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Baggy green odd couples, Part 1: The bowling partners

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Roar Guru
11th June, 2021
45

“Ashes to ashes, dust to dust, if Lillee don’t get you, Thommo must.”

My recent articles have assessed opening and lower-order batting partners. This one focuses on bowling partners, and specifically on dissimilar ones.

Cricket has been described as a team sport played by individuals. However as in most things, the whole is always greater than the sum of its parts. A great batsman needs teammates to run between wickets with him. And a great bowler needs teammates to take catches and save runs, and to maintain pressure with the ball from the other end of the pitch.

Many players with similar strengths have formed successful partnerships. Their likenesses have not necessarily been a disadvantage. However if each has had limitations in the same areas, then their team has been doubly vulnerable.

Think a pair of David Warners opening the batting in England, or two wrist spinners bowling on a slow-paced green top. One of them might be an asset to his side, but a couple would increase the risk of it being outplayed.

In such circumstances, a team with two players of complementary styles can be more consistently successful. If conditions don’t suit both of them, then they will probably still assist one or the other. And if conditions do suit both, then in combination they will create differing problems for their opponents.

For example an aggressive back-foot batsman and a more restrained front-foot one, or a left-arm swing bowler and a right-arm seamer. Used together, they will improve a team’s overall balance, and increase its captain’s options.

Accordingly this two-piece series will assess chalk-and-cheese pairings, rather than like-for-like ones. Duos like Clarrie Grimmett and Bill O’Reilly, Dennis Lillee and Jeff Thomson, Bill Lawry and Bob Simpson, and Matthew Hayden and Justin Langer will not be considered. And many on-field chalk-and-cheese pairings had dissimilar previous backgrounds as well.

Dennis Lillee and Jeff Thomson together in England

Dennis Lillee (left) and Jeff Thomson. (PA Images via Getty Images)

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Part 1 will consider bowling duos because they win matches, with the ball but sometimes also with the bat. Part 2 will look at batsmen, whose role in long-form cricket is to score enough runs quickly enough to leave their teammates sufficient time in which to take 20 wickets.

The five best odd-couple bowling partnerships

Glenn McGrath and Shane Warne
McGrath was the quietly-spoken beanpole from Narromine in northern NSW. He gained the nickname ‘Millard’ by living in one of that company’s caravans after arriving in Sydney, and rarely made an impact with the bat. He is one of the finest fast-medium bowlers of all time, who relentlessly worked batsmen over and out with just enough movement to take the edge of the bat.

Warne was the working-class boy from suburban Melbourne who loved the limelight. He caught well in the slips cordon, and became arguably his country’s greatest ever lower-order batsman. He is the best wrist spinner of all time, with rat cunning and an ability to dismiss well-set batsmen with unplayable deliveries.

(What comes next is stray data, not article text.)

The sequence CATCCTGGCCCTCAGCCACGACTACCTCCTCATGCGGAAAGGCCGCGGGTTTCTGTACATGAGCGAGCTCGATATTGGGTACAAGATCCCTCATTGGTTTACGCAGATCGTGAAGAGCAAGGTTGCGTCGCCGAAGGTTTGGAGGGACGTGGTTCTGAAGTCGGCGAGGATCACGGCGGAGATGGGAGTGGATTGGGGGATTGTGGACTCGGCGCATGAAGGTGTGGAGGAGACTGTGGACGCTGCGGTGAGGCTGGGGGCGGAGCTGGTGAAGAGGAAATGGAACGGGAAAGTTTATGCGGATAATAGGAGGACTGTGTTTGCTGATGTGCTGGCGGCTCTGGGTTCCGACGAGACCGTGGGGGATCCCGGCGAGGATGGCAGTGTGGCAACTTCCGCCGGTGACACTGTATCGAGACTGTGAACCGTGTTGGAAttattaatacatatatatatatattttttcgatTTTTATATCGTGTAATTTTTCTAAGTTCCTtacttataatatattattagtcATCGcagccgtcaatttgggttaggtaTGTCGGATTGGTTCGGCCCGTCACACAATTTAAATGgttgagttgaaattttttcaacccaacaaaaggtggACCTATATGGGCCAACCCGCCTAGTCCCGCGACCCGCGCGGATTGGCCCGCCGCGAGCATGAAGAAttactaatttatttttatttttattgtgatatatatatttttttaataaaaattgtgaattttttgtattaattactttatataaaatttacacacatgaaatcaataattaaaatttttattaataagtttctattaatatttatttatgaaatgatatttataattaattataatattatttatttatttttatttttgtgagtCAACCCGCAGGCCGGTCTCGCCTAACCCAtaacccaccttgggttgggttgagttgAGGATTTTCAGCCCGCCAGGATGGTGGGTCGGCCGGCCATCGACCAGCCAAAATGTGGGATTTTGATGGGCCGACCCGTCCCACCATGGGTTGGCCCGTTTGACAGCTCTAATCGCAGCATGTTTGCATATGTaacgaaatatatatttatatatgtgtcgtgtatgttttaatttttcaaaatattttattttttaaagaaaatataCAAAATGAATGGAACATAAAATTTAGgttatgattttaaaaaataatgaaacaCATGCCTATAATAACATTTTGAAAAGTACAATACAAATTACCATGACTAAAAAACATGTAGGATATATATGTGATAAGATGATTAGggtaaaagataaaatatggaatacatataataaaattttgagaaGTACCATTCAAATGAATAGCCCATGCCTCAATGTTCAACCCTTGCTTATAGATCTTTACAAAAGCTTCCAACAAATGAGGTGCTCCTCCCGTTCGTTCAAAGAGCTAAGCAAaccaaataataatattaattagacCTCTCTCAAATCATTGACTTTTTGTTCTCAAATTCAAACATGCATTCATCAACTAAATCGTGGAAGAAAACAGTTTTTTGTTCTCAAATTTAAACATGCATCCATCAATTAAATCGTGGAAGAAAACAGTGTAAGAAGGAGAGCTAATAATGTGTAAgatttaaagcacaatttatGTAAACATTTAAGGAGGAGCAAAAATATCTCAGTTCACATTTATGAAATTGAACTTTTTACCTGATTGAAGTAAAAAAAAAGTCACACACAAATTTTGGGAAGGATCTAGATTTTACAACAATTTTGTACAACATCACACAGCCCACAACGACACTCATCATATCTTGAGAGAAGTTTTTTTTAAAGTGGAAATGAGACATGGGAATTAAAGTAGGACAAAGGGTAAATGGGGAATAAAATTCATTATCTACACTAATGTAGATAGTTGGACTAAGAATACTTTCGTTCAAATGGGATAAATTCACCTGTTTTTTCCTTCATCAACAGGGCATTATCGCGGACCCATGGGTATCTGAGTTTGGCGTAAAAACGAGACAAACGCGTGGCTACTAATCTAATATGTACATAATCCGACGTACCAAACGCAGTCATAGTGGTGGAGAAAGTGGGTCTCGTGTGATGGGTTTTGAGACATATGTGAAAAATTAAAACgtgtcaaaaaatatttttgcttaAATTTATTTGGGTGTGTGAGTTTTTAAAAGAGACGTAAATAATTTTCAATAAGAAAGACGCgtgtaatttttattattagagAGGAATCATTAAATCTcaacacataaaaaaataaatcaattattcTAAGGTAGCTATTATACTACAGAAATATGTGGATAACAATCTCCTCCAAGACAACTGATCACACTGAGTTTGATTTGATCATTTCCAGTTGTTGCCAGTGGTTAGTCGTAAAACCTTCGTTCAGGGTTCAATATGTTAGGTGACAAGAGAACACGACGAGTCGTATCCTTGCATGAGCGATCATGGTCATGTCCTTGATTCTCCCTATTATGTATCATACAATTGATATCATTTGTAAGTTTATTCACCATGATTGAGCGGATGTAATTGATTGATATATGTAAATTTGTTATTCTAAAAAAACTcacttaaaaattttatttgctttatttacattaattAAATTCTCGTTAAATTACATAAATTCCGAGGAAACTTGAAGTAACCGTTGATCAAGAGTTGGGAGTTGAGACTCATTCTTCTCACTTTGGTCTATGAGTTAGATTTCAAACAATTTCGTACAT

They played together 104 times between 1993 and 2007, and in those matches claimed a combined total of 1001 wickets. It is the best ever record by a pair of bowlers. McGrath’s share was 488 at 21.38, while Warne took 513 at 24.87.

When both were on song, Australia was almost unbeatable. They shared 12 or more wickets in a match 25 times; 22 of those games ended in a team victory, with eight by an innings. The sole loss came at the SCG in 1993-94, when South Africa won by five runs despite 12 wickets from Warne and a further two from McGrath. The other two matches were drawn.

At the Oval in 2001, the pair shared 18 wickets in an innings victory. Warne claimed the man of the match award for bowling figures of 7-165 and 4-64, and two catches from McGrath’s bowling. McGrath supported him ably with returns of 2-67 and 5-43. It was the game in which debutant Jimmy Ormond responded to Mark Waugh’s sledging with: “At least I’m the best player in my family.”

When Australia drew four years later at the same ground to conceded the Ashes, the two shared 17 wickets. This time Warne took 6-122, 6-124 and three catches, including two from McGrath whose own contribution was 2-72 and 3-85. Symmetrically, each scored a duck.

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Warne also dominated at the Gabba in 1995-96, when the pair shared 16 wickets in an innings win despite Pakistan batting one man short in its first innings. His contribution was 7-23 and 4-54. McGrath added 1-33 and 4-76, leaving only three wickets for the rest of the attack.

Glenn McGrath and Shane Warne leave the MCG

(Hamish Blair/Getty Images)

The two excelled at Old Trafford in 1997, with 16 wickets in a 268-run win. McGrath took 3-40 and 4-46, supplemented by one catch and a defiant unbeaten zero with the bat. Warne took 6-48 and 3-63, to go with a second-innings 53. However it was skipper Steve Waugh who claimed the man of the match award, with a century in each innings.

In total, the pair shared ten or more wickets in 43 matches. At times it must have appeared that bowlers of the calibre of Jason Gillespie, Michael Kasprowicz and Brett Lee were merely lower-order batsmen making up the numbers.

Even when fielding, they were each other’s strongest partners. Warne took 30 catches off the bowling of McGrath, with his 11 from Lee a distant second. McGrath claimed nine catches from Warne’s bowling, the most by him from any one teammate.

McGrath claimed the most famous of his catches from Warne’s bowling, against England in Adelaide in 2002-03. After Michael Vaughan had scored 41 runs, he swept uppishly. McGrath was fielding on the square-leg boundary, and ran and dived full length to take the ball one-handed just inches above the ground.